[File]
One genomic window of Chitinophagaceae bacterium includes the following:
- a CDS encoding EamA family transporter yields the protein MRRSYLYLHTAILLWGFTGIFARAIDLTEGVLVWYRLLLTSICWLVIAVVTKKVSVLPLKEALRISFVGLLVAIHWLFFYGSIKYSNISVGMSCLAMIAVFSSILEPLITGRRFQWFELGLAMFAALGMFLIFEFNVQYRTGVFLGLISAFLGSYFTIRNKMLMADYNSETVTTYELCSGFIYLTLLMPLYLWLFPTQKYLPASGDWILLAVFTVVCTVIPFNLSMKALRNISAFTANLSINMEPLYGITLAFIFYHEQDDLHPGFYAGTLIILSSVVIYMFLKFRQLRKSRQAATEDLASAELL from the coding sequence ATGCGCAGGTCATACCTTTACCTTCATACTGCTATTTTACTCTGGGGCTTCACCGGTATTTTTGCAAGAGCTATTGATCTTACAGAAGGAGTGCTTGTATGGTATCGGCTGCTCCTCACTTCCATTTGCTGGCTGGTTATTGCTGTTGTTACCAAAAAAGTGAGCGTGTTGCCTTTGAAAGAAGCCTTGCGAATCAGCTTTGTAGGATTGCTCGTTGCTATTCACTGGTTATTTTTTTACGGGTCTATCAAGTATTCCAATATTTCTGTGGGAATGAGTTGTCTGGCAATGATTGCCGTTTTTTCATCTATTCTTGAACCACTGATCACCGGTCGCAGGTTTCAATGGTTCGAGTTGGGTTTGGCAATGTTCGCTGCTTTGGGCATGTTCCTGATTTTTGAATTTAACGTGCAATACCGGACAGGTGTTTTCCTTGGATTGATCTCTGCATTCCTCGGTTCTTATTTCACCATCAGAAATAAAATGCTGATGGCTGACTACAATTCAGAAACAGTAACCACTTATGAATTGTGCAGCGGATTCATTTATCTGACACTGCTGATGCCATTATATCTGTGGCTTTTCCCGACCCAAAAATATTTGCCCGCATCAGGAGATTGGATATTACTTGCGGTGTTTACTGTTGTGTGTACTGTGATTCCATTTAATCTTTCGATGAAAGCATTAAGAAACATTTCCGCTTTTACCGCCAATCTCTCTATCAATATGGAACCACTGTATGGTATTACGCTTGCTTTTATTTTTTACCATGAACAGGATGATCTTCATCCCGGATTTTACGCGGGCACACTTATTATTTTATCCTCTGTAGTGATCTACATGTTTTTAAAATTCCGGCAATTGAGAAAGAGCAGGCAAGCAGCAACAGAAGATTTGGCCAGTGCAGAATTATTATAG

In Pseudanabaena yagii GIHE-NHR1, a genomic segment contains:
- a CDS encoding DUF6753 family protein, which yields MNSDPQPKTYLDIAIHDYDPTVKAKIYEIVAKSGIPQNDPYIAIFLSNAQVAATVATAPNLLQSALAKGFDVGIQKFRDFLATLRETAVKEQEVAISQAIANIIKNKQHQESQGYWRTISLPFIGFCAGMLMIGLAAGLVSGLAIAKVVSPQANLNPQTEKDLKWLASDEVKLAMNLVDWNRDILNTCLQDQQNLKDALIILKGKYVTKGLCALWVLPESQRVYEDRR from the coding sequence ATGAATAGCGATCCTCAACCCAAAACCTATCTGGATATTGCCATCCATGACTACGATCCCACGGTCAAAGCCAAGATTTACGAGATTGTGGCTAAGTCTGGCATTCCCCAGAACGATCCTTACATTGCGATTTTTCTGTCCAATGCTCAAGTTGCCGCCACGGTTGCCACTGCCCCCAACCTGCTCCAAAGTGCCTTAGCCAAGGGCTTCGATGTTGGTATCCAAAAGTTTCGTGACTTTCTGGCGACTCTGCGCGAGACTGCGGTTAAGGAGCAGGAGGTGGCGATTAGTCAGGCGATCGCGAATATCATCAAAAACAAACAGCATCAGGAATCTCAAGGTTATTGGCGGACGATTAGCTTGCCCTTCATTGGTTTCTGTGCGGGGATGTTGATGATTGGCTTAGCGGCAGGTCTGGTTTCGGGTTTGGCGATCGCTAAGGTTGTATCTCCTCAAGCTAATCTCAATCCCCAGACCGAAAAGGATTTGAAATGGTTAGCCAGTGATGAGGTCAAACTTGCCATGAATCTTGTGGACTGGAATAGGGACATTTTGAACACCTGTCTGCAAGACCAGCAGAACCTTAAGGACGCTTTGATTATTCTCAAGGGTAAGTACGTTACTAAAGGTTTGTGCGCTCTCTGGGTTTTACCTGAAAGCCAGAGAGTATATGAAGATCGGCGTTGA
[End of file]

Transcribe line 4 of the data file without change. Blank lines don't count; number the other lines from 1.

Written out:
- a CDS encoding DUF6753 family protein, which yields MNSDPQPKTYLDIAIHDYDPTVKAKIYEIVAKSGIPQNDPYIAIFLSNAQVAATVATAPNLLQSALAKGFDVGIQKFRDFLATLRETAVKEQEVAISQAIANIIKNKQHQESQGYWRTISLPFIGFCAGMLMIGLAAGLVSGLAIAKVVSPQANLNPQTEKDLKWLASDEVKLAMNLVDWNRDILNTCLQDQQNLKDALIILKGKYVTKGLCALWVLPESQRVYEDRR from the coding sequence ATGAATAGCGATCCTCAACCCAAAACCTATCTGGATATTGCCATCCATGACTACGATCCCACGGTCAAAGCCAAGATTTACGAGATTGTGGCTAAGTCTGGCATTCCCCAGAACGATCCTTACATTGCGATTTTTCTGTCCAATGCTCAAGTTGCCGCCACGGTTGCCACTGCCCCCAACCTGCTCCAAAGTGCCTTAGCCAAGGGCTTCGATGTTGGTATCCAAAAGTTTCGTGACTTTCTGGCGACTCTGCGCGAGACTGCGGTTAAGGAGCAGGAGGTGGCGATTAGTCAGGCGATCGCGAATATCATCAAAAACAAACAGCATCAGGAATCTCAAGGTTATTGGCGGACGATTAGCTTGCCCTTCATTGGTTTCTGTGCGGGGATGTTGATGATTGGCTTAGCGGCAGGTCTGGTTTCGGGTTTGGCGATCGCTAAGGTTGTATCTCCTCAAGCTAATCTCAATCCCCAGACCGAAAAGGATTTGAAATGGTTAGCCAGTGATGAGGTCAAACTTGCCATGAATCTTGTGGACTGGAATAGGGACATTTTGAACACCTGTCTGCAAGACCAGCAGAACCTTAAGGACGCTTTGATTATTCTCAAGGGTAAGTACGTTACTAAAGGTTTGTGCGCTCTCTGGGTTTTACCTGAAAGCCAGAGAGTATATGAAGATCGGCGTTGA